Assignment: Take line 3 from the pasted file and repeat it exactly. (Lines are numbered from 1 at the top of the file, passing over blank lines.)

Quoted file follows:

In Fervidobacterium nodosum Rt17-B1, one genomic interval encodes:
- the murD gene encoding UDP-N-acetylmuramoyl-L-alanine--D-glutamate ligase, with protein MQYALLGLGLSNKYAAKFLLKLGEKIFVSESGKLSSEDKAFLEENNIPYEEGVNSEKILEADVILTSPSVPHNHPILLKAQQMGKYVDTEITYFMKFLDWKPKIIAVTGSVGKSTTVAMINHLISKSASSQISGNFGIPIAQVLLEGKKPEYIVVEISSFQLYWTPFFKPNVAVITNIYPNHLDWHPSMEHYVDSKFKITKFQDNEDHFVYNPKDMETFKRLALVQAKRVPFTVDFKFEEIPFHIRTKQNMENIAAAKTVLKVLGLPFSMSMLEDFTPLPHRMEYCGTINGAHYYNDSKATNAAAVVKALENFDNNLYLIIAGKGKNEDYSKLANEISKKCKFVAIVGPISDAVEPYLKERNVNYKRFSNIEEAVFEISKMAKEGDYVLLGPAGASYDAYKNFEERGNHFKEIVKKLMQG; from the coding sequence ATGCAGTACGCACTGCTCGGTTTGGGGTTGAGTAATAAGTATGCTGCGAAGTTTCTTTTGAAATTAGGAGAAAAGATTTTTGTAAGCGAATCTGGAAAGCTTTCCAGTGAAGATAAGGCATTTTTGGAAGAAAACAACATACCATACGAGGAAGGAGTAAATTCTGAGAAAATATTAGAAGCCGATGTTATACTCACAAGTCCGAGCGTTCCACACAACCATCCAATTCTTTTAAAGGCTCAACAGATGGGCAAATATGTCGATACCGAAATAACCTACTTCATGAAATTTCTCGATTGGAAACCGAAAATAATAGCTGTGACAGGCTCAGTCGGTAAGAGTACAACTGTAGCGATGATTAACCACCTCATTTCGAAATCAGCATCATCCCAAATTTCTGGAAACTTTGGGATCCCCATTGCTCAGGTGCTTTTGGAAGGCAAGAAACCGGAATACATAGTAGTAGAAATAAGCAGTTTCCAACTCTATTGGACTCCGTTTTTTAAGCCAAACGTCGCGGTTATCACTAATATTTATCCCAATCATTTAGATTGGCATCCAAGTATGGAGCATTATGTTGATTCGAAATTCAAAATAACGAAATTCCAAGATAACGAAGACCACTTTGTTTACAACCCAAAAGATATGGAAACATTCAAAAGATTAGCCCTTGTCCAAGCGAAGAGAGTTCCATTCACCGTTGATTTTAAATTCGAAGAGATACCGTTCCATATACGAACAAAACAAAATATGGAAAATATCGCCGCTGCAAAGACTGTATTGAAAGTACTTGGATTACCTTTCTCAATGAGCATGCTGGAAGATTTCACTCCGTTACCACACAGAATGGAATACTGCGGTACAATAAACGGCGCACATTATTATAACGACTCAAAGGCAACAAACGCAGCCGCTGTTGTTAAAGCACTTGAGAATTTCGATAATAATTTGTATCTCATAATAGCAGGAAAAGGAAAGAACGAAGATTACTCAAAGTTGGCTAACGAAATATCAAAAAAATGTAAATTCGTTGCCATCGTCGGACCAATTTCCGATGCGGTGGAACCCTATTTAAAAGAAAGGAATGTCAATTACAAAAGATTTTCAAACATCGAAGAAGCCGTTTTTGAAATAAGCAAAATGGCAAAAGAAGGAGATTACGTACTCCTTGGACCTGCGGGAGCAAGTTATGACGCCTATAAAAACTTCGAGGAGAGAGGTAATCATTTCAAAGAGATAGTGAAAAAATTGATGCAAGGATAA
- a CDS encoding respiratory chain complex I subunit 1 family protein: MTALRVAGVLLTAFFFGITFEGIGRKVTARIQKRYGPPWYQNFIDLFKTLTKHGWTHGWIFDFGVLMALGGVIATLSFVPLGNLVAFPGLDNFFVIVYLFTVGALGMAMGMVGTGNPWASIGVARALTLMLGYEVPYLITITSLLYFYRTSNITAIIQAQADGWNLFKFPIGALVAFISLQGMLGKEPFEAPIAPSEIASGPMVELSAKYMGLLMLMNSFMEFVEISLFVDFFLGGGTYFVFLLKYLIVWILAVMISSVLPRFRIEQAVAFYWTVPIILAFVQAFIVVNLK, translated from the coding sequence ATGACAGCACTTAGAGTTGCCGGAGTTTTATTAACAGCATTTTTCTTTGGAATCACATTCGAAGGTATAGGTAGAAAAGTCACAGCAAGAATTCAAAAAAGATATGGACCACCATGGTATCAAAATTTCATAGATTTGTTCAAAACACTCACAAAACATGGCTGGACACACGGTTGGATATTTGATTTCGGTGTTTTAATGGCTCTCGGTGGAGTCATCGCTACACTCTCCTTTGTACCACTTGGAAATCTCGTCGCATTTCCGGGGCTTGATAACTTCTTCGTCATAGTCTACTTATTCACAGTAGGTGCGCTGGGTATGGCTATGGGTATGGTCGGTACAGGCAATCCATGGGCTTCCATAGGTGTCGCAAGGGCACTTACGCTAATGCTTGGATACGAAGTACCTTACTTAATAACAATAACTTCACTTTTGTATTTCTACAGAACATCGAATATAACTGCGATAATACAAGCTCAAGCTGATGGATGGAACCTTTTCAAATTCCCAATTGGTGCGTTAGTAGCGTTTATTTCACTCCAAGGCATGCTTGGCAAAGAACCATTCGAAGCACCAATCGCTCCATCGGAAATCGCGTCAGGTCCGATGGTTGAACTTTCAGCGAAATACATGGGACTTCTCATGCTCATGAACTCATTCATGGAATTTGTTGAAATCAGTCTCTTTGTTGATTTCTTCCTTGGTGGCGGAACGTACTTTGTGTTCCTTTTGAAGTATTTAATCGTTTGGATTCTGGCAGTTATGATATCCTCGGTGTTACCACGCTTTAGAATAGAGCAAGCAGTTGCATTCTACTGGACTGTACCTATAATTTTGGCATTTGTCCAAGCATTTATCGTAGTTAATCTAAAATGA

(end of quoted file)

- a CDS encoding respiratory chain complex I subunit 1 family protein: MTALRVAGVLLTAFFFGITFEGIGRKVTARIQKRYGPPWYQNFIDLFKTLTKHGWTHGWIFDFGVLMALGGVIATLSFVPLGNLVAFPGLDNFFVIVYLFTVGALGMAMGMVGTGNPWASIGVARALTLMLGYEVPYLITITSLLYFYRTSNITAIIQAQADGWNLFKFPIGALVAFISLQGMLGKEPFEAPIAPSEIASGPMVELSAKYMGLLMLMNSFMEFVEISLFVDFFLGGGTYFVFLLKYLIVWILAVMISSVLPRFRIEQAVAFYWTVPIILAFVQAFIVVNLK, translated from the coding sequence ATGACAGCACTTAGAGTTGCCGGAGTTTTATTAACAGCATTTTTCTTTGGAATCACATTCGAAGGTATAGGTAGAAAAGTCACAGCAAGAATTCAAAAAAGATATGGACCACCATGGTATCAAAATTTCATAGATTTGTTCAAAACACTCACAAAACATGGCTGGACACACGGTTGGATATTTGATTTCGGTGTTTTAATGGCTCTCGGTGGAGTCATCGCTACACTCTCCTTTGTACCACTTGGAAATCTCGTCGCATTTCCGGGGCTTGATAACTTCTTCGTCATAGTCTACTTATTCACAGTAGGTGCGCTGGGTATGGCTATGGGTATGGTCGGTACAGGCAATCCATGGGCTTCCATAGGTGTCGCAAGGGCACTTACGCTAATGCTTGGATACGAAGTACCTTACTTAATAACAATAACTTCACTTTTGTATTTCTACAGAACATCGAATATAACTGCGATAATACAAGCTCAAGCTGATGGATGGAACCTTTTCAAATTCCCAATTGGTGCGTTAGTAGCGTTTATTTCACTCCAAGGCATGCTTGGCAAAGAACCATTCGAAGCACCAATCGCTCCATCGGAAATCGCGTCAGGTCCGATGGTTGAACTTTCAGCGAAATACATGGGACTTCTCATGCTCATGAACTCATTCATGGAATTTGTTGAAATCAGTCTCTTTGTTGATTTCTTCCTTGGTGGCGGAACGTACTTTGTGTTCCTTTTGAAGTATTTAATCGTTTGGATTCTGGCAGTTATGATATCCTCGGTGTTACCACGCTTTAGAATAGAGCAAGCAGTTGCATTCTACTGGACTGTACCTATAATTTTGGCATTTGTCCAAGCATTTATCGTAGTTAATCTAAAATGA